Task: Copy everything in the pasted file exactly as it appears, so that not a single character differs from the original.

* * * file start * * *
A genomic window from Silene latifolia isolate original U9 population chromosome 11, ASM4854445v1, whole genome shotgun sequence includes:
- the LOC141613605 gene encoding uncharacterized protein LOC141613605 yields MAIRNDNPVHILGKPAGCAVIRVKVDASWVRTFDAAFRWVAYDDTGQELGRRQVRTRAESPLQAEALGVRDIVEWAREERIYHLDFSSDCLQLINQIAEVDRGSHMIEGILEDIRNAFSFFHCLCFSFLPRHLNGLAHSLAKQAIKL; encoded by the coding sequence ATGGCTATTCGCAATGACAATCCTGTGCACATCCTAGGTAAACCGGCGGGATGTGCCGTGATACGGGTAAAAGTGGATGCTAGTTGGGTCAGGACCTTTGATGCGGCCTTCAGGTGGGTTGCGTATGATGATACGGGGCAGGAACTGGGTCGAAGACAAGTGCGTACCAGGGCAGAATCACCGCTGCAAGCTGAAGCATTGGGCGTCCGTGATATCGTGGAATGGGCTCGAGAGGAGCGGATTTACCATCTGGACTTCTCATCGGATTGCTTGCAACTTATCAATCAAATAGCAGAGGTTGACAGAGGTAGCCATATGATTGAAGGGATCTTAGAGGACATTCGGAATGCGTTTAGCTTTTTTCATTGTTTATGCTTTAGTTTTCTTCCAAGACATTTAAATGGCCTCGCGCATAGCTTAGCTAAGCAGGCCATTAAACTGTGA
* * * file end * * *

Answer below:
A genomic window from Silene latifolia isolate original U9 population chromosome 11, ASM4854445v1, whole genome shotgun sequence includes:
- the LOC141613605 gene encoding uncharacterized protein LOC141613605 yields MAIRNDNPVHILGKPAGCAVIRVKVDASWVRTFDAAFRWVAYDDTGQELGRRQVRTRAESPLQAEALGVRDIVEWAREERIYHLDFSSDCLQLINQIAEVDRGSHMIEGILEDIRNAFSFFHCLCFSFLPRHLNGLAHSLAKQAIKL; encoded by the coding sequence ATGGCTATTCGCAATGACAATCCTGTGCACATCCTAGGTAAACCGGCGGGATGTGCCGTGATACGGGTAAAAGTGGATGCTAGTTGGGTCAGGACCTTTGATGCGGCCTTCAGGTGGGTTGCGTATGATGATACGGGGCAGGAACTGGGTCGAAGACAAGTGCGTACCAGGGCAGAATCACCGCTGCAAGCTGAAGCATTGGGCGTCCGTGATATCGTGGAATGGGCTCGAGAGGAGCGGATTTACCATCTGGACTTCTCATCGGATTGCTTGCAACTTATCAATCAAATAGCAGAGGTTGACAGAGGTAGCCATATGATTGAAGGGATCTTAGAGGACATTCGGAATGCGTTTAGCTTTTTTCATTGTTTATGCTTTAGTTTTCTTCCAAGACATTTAAATGGCCTCGCGCATAGCTTAGCTAAGCAGGCCATTAAACTGTGA